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home : opinions : opinions   April 29, 2016

4/18/2013 9:36:00 AM
Column: A POW's story - not to be missed

Craig Sterrett
News Editor

Sometimes I have great regrets. For one, I never met Steve Pattelli.
After our news staff recovered from the election, I was going to assign a reporter to do a story on a U.S. Army Air Corps World War II veteran who was shot down and had an unimaginably grueling ordeal as one of the Nazis’ prisoners of war.
But Pattelli died Tuesday in the Illinois Veterans Home at La Salle.
A couple of weeks ago, a volunteer who brings a golden retriever to the home to soothe or entertain the veterans came to the office to provide information. He figured Pattelli, at 95, was among the oldest living survivors of the German Stalags. That volunteer, Patrick Fitzpatrick, admired Pattelli for a lot of reasons. He was a family man, and was appreciated by his family and his wife of 66 years, Mary.
“Every day his children visit him,” Fitzpatrick said.
His grandson, Chris Karun, said after retiring from Westclox, Steve, who lived in Peru most of his adult life, enjoyed the freedom of retirement and went fishing on the Illinois River daily. Friends would find him and they’d eat lunch or have a beer. He’d visit with other fishermen to see how they were doing. Twice he saved people from drowning, Karun said. Once, an angler fell off a ledge at Starved Rock into the dangerous undertow. Steve had the victim grab the end of a fishing rod; he handed that rod to another angler and then got a rope to finish the rescue.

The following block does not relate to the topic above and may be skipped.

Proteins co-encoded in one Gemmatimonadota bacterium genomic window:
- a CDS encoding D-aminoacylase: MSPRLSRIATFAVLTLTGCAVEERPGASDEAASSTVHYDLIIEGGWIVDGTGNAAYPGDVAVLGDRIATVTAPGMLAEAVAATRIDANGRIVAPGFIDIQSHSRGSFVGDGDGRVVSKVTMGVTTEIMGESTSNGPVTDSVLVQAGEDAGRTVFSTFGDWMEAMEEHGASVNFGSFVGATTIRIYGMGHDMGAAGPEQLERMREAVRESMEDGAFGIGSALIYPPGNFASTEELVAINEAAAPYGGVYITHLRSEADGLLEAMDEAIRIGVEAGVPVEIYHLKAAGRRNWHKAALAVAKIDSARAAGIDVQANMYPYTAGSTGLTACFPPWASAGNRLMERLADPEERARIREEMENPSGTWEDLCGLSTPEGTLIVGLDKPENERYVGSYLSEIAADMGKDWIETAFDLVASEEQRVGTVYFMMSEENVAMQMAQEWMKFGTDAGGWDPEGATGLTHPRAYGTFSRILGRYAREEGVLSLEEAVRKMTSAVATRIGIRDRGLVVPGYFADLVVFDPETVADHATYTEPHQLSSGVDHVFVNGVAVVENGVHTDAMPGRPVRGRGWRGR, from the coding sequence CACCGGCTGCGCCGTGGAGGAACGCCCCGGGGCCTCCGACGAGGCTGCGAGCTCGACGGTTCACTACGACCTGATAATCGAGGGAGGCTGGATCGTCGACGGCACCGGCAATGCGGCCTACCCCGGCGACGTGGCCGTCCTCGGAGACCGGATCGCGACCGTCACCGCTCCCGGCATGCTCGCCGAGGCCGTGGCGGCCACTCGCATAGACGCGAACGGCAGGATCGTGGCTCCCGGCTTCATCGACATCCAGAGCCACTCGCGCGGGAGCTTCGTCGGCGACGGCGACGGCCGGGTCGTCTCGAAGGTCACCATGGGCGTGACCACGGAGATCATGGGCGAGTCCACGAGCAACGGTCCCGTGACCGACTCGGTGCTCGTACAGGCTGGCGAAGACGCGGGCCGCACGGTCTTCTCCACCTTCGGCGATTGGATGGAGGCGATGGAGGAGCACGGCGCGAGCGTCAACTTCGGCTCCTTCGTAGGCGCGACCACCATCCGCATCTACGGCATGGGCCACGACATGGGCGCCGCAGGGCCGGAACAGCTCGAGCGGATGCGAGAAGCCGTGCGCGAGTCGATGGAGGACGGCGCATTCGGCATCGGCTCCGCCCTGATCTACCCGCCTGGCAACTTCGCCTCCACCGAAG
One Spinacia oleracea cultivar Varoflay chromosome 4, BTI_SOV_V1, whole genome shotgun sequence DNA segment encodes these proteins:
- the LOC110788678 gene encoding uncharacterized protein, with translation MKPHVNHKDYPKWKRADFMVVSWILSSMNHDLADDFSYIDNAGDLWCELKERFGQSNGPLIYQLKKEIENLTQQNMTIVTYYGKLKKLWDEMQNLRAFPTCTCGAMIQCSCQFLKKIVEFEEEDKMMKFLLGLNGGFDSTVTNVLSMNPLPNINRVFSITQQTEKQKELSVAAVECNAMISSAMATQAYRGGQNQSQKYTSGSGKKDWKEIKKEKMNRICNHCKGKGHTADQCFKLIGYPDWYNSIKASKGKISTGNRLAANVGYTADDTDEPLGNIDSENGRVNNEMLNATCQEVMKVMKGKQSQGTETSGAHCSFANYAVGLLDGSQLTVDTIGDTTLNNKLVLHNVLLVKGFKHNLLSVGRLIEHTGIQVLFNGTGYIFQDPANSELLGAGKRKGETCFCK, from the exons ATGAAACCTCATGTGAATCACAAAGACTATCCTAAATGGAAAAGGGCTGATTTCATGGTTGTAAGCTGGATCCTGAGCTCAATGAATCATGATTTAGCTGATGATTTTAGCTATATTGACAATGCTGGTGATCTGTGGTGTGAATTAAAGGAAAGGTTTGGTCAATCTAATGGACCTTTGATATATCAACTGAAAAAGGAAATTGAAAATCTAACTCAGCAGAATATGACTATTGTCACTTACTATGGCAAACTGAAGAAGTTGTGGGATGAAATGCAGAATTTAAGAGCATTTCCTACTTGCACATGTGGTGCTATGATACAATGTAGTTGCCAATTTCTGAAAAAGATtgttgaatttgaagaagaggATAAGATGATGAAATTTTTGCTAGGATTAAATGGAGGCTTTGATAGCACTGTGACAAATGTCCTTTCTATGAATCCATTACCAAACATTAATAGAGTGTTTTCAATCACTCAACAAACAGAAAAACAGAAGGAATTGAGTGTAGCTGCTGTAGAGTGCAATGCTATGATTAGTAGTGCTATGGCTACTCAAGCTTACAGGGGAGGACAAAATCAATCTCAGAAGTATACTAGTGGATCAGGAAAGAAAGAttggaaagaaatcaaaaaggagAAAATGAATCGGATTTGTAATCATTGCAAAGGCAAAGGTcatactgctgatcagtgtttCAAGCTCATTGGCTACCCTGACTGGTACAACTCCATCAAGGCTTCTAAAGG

Fitzpatrick saw signs that Pattelli, at 95, still relished the freedoms he had. He said when he’d go to visit, Steve would ask him, “Take me for a ride” (pushing the wheelchair), and then he’d occasionally recount stories. “If you catch him on a good day, he’s a whippersnapper … talkative,” Fitzpatrick said this spring.
Four Pattelli brothers served during the war, including Emil, Carlo and Quinto, according to an old news clipping. Fitzpatrick retold a story from Pattelli’s daughter, Olivia Karun, that Quinto had had a premonition in 1944 when Steve was shot down. For an unknown reason, he’d yelled out “Jump Steve!”
He had flown three bombing missions over Germany and was on a fourth when the bomber got shot down. A niece, Lauren Peradotti, learned that a “civilian land watch” took all of his belongings and was going to hang him when a German officer on a motorcycle saved him. Though his life was spared, he was taken to a German prison camp, Stalag Luft 4 in Pomerania (now Tychow, Poland).
Near the end of the war, February 1945, 8,000 men of the beleaguered and neglected camp set out on the “Black March.” The prisoners were given the few remaining Red Cross parcels, and, were then herded, zigzagging for 86 days, before arriving at Stalag 357, according to online accounts. Karun said his grandfather didn’t talk about it much, but if prisoners fell down or fell behind, a guard would go back, there would be a gunshot, and the guard would come back alone. Fitzpatrick learned that, like many of the prisoners, Pattelli looked out for the weaker men. He said he was told by Pattelli that there was one man who was emaciated, and Pattelli would boil and provide water for him each day.
Fitzpatrick said Pattelli made three lifelong friends from the Stalags: Chester Mis of La Salle, who died in May 2002; Eddie Kwit of DePue, who died in June 2006; and Steve Petz of Michigan. Karun said his father picked up on several languages — from German and Italian enemies and from Poles and other allies — during his 11 months as a POW. Karun said his grandfather would join conversations with Chicago Poles who were fishing at the river.
Fitzpatrick said Pattelli’s No. 1 comment about prison camp was, “It was a good place to lose weight.” Even the Germans did not have much to eat, and many POWs died of horrific diseases or starved during the march.
Peradotti once wrote that Steve thought his greatest accomplishment “was living a clean life.”
Fitzpatrick said that reminds him of a line from the film, “Saving Private Ryan:” — “Tell me I have led a good life.” Fitzpatrick and Pattelli’s family would say he definitely did.

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